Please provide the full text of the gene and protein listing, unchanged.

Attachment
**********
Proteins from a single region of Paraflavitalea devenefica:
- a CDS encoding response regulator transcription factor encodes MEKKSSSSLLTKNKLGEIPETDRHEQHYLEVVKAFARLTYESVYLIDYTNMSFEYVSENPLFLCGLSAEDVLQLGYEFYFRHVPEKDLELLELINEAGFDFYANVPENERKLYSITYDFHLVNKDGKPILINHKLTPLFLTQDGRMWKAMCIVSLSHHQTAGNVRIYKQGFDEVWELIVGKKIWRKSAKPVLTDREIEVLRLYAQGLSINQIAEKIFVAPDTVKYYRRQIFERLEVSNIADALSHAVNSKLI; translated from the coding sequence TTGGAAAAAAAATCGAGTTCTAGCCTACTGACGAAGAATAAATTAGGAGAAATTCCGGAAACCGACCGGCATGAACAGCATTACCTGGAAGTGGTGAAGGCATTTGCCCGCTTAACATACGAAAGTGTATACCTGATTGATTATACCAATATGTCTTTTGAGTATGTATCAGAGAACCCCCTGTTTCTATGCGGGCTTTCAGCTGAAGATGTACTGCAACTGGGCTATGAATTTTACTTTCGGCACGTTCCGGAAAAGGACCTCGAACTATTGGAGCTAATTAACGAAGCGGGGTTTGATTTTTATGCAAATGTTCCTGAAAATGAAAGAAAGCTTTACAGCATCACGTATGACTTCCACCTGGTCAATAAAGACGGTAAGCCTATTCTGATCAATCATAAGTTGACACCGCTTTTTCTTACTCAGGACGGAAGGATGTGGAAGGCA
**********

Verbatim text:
Proteins from a single region of Paraflavitalea devenefica:
- a CDS encoding response regulator transcription factor encodes MEKKSSSSLLTKNKLGEIPETDRHEQHYLEVVKAFARLTYESVYLIDYTNMSFEYVSENPLFLCGLSAEDVLQLGYEFYFRHVPEKDLELLELINEAGFDFYANVPENERKLYSITYDFHLVNKDGKPILINHKLTPLFLTQDGRMWKAMCIVSLSHHQTAGNVRIYKQGFDEVWELIVGKKIWRKSAKPVLTDREIEVLRLYAQGLSINQIAEKIFVAPDTVKYYRRQIFERLEVSNIADALSHAVNSKLI; translated from the coding sequence TTGGAAAAAAAATCGAGTTCTAGCCTACTGACGAAGAATAAATTAGGAGAAATTCCGGAAACCGACCGGCATGAACAGCATTACCTGGAAGTGGTGAAGGCATTTGCCCGCTTAACATACGAAAGTGTATACCTGATTGATTATACCAATATGTCTTTTGAGTATGTATCAGAGAACCCCCTGTTTCTATGCGGGCTTTCAGCTGAAGATGTACTGCAACTGGGCTATGAATTTTACTTTCGGCACGTTCCGGAAAAGGACCTCGAACTATTGGAGCTAATTAACGAAGCGGGGTTTGATTTTTATGCAAATGTTCCTGAAAATGAAAGAAAGCTTTACAGCATCACGTATGACTTCCACCTGGTCAATAAAGACGGTAAGCCTATTCTGATCAATCATAAGTTGACACCGCTTTTTCTTACTCAGGACGGAAGGATGTGGAAGGCA